By David Holme, Hazel Peck
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Extra resources for Analytical Biochemistry
Introduction The vast bulk of the genome of eukaryotic cells exists as a highly regular array of nucleosomes. A single nucleosome comprises 146 bp of DNA wrapped around a histone core particle. Arrays of nucleosomes usually exist as condensed chromatin fibers with a nucleosome repeat length of about 200 bp. The DNA within condensed chromatin is for the most part relatively inaccessible to proteins, such as nucleases. However, about 1% of the genome exists as discrete regions of decondensed chromatin termed DNaseI hypersensitive (DH) sites (1) which provide greatly increased access to factors that interact with DNA.
30 V for 15 h). 3. Select samples for further analysis that exhibit a distribution of DNA fragments between about 5 and 30 kb in length (see Note 21). 38 Cockerill An example of this screening procedure is shown in Fig. 2A, and a subsequent Southern-blot analysis of DH sites within a BamHI fragment of DNA is shown in Fig. 2B. The optimal DNaseI-digested samples are marked with an asterisk. An ideal DNaseI digestion is seen in lane 1, where 4 µg/mL DNaseI leaves most of the DNA greater than 20 kb in length, with a tail of DNA trailing below the main band (see Fig.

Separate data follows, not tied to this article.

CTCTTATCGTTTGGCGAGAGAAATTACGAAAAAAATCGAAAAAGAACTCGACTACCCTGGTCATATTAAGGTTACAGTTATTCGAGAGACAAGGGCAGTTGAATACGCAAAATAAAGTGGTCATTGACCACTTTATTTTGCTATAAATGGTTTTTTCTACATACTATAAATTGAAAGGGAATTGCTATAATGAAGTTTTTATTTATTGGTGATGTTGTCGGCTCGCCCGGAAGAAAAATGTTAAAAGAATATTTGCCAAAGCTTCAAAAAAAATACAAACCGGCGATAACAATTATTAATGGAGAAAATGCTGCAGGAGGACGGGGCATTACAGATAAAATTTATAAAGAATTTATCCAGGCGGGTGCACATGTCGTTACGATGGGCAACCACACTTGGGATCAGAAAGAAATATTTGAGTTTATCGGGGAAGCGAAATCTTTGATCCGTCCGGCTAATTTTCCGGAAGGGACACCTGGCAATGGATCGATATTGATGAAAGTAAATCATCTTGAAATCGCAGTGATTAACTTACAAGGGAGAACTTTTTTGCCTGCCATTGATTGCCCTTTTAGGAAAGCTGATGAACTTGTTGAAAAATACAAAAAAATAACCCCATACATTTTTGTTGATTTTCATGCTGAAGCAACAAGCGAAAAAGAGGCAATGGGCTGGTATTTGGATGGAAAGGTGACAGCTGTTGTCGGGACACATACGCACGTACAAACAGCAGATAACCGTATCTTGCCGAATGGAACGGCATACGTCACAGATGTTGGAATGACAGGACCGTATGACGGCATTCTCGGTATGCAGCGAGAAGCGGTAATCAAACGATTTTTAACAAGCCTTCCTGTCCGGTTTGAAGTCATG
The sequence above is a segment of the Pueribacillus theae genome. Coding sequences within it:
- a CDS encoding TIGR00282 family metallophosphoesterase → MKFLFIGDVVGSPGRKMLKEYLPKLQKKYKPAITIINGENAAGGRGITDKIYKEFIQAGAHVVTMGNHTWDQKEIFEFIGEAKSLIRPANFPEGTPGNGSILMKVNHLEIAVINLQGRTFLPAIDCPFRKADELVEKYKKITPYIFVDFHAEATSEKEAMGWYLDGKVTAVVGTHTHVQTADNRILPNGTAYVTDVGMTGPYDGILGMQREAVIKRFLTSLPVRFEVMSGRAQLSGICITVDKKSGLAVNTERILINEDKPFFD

Nuclei are digested for just a few minutes at room temperature with a range of 1–10 µg/mL of DNaseI, and then lysed in SDS to stop the digestion. The optimum range of DNaseI has to be determined empirically, and the viscosity of the nuclear lysates provides the best indication of the extent of DNaseI digestion. The DNA is then purified, digested with restriction enzymes, and analyzed by Southern-blot hybridization. The indirect end-labeling detection method (Fig. 1) employs a short hybridization probe that abuts one end of the restriction enzyme fragment under investigation and reveals specific DNaseI cleavage sites that occur at discrete distances from that end.
Analytical Biochemistry by David Holme, Hazel Peck